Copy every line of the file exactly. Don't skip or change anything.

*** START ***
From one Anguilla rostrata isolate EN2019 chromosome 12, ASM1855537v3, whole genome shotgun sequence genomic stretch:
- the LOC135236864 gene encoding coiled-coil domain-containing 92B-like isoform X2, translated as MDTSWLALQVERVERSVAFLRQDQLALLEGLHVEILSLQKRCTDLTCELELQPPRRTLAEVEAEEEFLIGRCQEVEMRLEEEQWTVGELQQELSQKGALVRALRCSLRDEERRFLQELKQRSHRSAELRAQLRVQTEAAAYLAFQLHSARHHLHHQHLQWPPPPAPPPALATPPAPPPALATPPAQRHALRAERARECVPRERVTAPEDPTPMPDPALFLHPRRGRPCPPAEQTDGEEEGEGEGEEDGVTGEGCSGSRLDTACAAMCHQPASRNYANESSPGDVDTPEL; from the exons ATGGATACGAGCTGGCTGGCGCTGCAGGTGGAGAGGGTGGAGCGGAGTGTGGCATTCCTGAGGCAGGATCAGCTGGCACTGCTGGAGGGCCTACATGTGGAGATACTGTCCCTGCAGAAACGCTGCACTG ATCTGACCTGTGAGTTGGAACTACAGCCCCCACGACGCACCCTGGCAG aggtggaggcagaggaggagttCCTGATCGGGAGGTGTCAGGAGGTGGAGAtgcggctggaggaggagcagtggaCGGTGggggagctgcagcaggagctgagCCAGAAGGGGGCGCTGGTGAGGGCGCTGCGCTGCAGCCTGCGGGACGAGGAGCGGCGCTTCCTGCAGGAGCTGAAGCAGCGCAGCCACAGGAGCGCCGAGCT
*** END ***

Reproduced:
From one Anguilla rostrata isolate EN2019 chromosome 12, ASM1855537v3, whole genome shotgun sequence genomic stretch:
- the LOC135236864 gene encoding coiled-coil domain-containing 92B-like isoform X2, translated as MDTSWLALQVERVERSVAFLRQDQLALLEGLHVEILSLQKRCTDLTCELELQPPRRTLAEVEAEEEFLIGRCQEVEMRLEEEQWTVGELQQELSQKGALVRALRCSLRDEERRFLQELKQRSHRSAELRAQLRVQTEAAAYLAFQLHSARHHLHHQHLQWPPPPAPPPALATPPAPPPALATPPAQRHALRAERARECVPRERVTAPEDPTPMPDPALFLHPRRGRPCPPAEQTDGEEEGEGEGEEDGVTGEGCSGSRLDTACAAMCHQPASRNYANESSPGDVDTPEL; from the exons ATGGATACGAGCTGGCTGGCGCTGCAGGTGGAGAGGGTGGAGCGGAGTGTGGCATTCCTGAGGCAGGATCAGCTGGCACTGCTGGAGGGCCTACATGTGGAGATACTGTCCCTGCAGAAACGCTGCACTG ATCTGACCTGTGAGTTGGAACTACAGCCCCCACGACGCACCCTGGCAG aggtggaggcagaggaggagttCCTGATCGGGAGGTGTCAGGAGGTGGAGAtgcggctggaggaggagcagtggaCGGTGggggagctgcagcaggagctgagCCAGAAGGGGGCGCTGGTGAGGGCGCTGCGCTGCAGCCTGCGGGACGAGGAGCGGCGCTTCCTGCAGGAGCTGAAGCAGCGCAGCCACAGGAGCGCCGAGCT